Global Health Technology Meet-up – Go to Market!!

Boston University is hosting a networking and informational event (Global Health Technology Meet-up) on February 24, 2014 from 4-8 pm in the Photonics Center that is designed to connect engineers, public health professionals and business people. Our goal is to create stronger links between these communities in order to facilitate collaborations that could lead to new solutions for global health challenges.  You can register for the event using this link.

Essential technologies are still unavailable in many settings resulting in high infant and maternal deaths, high mortality from curable infectious diseases and limited ability to promote health to control the increase in non-communicable diseases. Universities are great sources of amazing innovations that can impact the health of people living in under-resourced counties.  But the large gap that exists between academic research and commercial products is even larger for technologies designed for global health applications.

Each year the Office of Technology Development receives a number of disclosures describing possible solutions for problems directly related to global health.  For example, the research of Dr. Muhammad Zaman (Associate Professor, Biomedical Engineering and Medicine) along with graduate students (Darash Desai, Nga Ho, Andrea Fernandes) and research scientist Irani Shemirani have developed Pharmachk, a microfluidic-based diagnostic test to detect substandard and counterfeit medicines in resource-limited countries.  Pharmachk is a fast, accurate, low-cost, and user-friendly test of whether medicines are present in the correct concentrations and associated with any impurities.   Pharmachk was recognized as one of “Ten World Changing Ideas” by Scientific American in 2013, see article here.  The group also competed with 52 other finalists to receive a $2M “Saving Lives at Birth” grant by the Bill & Melinda Gates Foundation to transition the platform to scale production, see the following BU Today article.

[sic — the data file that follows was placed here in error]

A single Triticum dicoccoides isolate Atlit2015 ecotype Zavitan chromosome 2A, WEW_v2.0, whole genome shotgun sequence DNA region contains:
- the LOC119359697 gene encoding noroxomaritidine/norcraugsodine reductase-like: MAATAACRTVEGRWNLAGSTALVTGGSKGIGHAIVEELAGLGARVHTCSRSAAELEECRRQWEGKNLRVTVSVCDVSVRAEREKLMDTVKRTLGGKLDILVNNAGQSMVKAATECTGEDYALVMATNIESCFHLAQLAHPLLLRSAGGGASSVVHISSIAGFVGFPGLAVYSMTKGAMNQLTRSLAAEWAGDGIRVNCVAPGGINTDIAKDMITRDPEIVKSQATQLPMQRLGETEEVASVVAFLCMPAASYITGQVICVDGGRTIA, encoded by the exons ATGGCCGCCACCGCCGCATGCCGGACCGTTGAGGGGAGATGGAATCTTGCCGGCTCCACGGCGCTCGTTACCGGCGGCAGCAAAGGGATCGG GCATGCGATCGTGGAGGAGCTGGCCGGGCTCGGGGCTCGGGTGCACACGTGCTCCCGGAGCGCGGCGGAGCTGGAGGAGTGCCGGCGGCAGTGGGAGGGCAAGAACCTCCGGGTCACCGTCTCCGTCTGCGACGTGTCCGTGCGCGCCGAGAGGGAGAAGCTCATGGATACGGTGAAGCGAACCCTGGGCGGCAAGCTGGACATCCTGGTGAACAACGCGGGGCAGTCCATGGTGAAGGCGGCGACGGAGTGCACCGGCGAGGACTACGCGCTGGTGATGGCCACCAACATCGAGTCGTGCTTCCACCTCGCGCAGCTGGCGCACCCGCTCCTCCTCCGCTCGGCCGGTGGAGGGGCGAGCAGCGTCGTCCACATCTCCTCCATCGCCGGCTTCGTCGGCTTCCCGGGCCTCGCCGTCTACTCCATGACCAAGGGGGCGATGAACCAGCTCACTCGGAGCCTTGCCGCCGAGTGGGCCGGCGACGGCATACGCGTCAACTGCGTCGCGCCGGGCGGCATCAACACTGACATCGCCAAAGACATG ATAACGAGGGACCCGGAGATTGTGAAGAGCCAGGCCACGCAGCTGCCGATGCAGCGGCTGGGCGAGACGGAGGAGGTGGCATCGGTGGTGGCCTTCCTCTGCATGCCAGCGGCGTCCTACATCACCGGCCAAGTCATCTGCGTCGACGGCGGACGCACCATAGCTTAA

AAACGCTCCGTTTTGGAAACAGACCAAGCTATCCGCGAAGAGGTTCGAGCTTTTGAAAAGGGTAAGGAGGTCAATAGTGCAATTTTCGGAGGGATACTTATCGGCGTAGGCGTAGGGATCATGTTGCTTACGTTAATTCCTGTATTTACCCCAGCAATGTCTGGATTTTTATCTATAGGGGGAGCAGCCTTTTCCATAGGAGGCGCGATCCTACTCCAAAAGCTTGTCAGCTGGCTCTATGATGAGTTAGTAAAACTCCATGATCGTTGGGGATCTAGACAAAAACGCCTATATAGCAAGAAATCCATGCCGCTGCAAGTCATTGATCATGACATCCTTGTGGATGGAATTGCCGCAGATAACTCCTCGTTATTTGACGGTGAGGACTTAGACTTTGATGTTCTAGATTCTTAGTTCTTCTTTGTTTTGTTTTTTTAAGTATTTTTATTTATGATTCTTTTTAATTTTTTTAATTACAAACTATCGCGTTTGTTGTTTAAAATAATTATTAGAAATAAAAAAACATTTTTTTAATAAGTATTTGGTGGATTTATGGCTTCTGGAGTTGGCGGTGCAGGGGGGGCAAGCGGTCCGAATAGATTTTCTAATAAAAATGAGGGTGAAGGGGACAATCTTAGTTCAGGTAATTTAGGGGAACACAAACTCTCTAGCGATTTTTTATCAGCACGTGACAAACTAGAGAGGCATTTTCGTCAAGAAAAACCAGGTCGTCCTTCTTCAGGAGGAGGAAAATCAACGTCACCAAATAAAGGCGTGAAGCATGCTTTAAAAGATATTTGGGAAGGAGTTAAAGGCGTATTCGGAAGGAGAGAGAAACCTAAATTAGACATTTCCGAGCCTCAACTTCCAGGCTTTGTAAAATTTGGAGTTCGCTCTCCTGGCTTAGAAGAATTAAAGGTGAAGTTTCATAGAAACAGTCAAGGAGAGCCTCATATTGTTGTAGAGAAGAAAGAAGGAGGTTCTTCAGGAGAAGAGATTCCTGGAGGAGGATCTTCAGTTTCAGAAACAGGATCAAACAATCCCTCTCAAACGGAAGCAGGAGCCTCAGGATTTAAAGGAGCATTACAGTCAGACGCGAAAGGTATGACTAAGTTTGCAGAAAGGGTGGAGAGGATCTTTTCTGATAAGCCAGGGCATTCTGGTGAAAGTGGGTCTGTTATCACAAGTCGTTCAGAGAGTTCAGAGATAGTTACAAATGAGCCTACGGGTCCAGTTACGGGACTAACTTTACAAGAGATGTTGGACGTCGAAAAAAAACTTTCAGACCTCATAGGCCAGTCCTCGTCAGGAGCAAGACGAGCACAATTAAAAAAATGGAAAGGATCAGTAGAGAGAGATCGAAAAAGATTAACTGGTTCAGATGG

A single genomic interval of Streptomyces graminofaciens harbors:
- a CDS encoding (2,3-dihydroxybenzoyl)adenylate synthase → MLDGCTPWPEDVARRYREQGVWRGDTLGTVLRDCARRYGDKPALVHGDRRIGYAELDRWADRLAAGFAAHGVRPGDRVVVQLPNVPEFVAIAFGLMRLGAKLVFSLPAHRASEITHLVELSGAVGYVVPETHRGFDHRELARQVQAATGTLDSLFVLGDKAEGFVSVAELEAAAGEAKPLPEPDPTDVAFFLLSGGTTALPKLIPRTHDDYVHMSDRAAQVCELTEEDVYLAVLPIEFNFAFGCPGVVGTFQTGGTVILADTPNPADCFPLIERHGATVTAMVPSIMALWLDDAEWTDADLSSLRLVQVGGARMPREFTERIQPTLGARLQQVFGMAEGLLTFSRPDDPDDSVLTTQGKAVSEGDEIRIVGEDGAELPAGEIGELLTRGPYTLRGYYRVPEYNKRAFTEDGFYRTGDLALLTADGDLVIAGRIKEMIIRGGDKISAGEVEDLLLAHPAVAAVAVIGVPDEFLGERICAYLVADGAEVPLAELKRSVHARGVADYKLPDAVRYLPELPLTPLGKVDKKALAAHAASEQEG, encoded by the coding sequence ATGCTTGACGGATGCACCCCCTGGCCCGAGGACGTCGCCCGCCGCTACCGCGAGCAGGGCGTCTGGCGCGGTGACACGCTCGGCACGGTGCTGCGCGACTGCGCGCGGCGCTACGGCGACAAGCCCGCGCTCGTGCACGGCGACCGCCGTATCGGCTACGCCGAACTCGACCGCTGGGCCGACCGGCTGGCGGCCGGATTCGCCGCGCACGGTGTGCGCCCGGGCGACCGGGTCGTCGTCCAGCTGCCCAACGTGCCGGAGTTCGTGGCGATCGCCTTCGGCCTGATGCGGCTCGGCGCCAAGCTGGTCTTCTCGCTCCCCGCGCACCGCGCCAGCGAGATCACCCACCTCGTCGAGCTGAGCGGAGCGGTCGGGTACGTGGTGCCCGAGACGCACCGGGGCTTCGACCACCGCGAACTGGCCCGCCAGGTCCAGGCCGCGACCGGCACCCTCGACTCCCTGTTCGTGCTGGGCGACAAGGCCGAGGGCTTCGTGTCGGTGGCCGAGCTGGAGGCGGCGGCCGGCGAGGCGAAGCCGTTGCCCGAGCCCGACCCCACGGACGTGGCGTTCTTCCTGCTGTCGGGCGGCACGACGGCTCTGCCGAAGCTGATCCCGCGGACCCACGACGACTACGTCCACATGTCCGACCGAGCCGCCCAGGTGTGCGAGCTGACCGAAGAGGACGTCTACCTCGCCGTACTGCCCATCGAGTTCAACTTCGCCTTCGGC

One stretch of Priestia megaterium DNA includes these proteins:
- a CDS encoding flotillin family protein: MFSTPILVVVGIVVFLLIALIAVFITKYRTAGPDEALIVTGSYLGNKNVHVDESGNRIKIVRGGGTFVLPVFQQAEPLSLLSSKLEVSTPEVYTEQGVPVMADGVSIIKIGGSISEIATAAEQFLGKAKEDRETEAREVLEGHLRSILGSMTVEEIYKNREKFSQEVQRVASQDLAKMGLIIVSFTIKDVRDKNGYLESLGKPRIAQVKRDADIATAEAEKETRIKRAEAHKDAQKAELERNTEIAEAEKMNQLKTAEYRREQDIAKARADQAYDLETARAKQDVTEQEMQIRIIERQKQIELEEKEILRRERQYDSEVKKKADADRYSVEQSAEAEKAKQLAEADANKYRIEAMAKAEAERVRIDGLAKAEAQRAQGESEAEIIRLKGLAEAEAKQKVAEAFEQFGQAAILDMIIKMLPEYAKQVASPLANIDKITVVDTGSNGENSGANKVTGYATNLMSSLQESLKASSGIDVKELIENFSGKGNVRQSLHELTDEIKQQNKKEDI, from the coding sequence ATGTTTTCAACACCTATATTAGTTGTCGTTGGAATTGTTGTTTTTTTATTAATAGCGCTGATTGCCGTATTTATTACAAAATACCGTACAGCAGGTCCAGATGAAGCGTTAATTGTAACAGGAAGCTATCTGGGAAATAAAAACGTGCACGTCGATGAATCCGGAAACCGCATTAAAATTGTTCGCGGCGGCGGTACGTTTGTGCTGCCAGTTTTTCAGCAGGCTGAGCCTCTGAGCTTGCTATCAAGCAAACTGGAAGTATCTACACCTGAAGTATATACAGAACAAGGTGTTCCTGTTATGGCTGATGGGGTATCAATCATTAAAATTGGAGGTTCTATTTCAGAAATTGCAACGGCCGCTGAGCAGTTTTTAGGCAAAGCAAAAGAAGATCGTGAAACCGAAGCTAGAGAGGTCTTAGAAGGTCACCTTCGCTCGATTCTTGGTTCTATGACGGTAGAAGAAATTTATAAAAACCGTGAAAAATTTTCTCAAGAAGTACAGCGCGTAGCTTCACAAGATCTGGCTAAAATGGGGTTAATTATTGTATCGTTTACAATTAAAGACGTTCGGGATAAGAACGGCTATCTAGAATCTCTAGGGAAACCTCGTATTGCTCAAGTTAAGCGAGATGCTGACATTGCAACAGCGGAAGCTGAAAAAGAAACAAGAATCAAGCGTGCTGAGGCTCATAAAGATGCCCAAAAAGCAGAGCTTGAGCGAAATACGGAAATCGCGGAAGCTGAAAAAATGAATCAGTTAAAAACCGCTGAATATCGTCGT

The work of Dr. Chris Gill, called Project Search, will use smartphones to image ears as a cost effective way to link people with their medical records.  Project Search completed a successful crowdfunding campaign and won the Social Entrepeneurship Award at the 2014 Tech, Drugs and Rock n’ Roll event.

Crossing this gap requires collaboration between all stakeholders in global health, from engineers, public health and medical professionals as well as funders, supply chain managers and the private sector.   Join us at the Global Health Technology Meet-up to learn from experts in commercialization, technology assessment and implementation in a panel discussion.  Participate in judging novel technologies by spending your investment “dollars” at the poster session and feast at the shark tank where three technologies closest to commercialization will be grilled.  You have the ability to be part of the solution to bridge this gap.

GHECHo graphic2

One Comment

Santi posted on April 1, 2015 at 11:12 am

Health is a very important issue for some people. And to maintain health is not easy and sometimes have to spend a very high cost. This could be the reason why health insurance program more attractive in any hemisphere. But there is actually an easier way to maintain our health and our families is to familiarize the consumption of herbs regularly. Herbs can be an alternative for health programs that are easier and cheaper.

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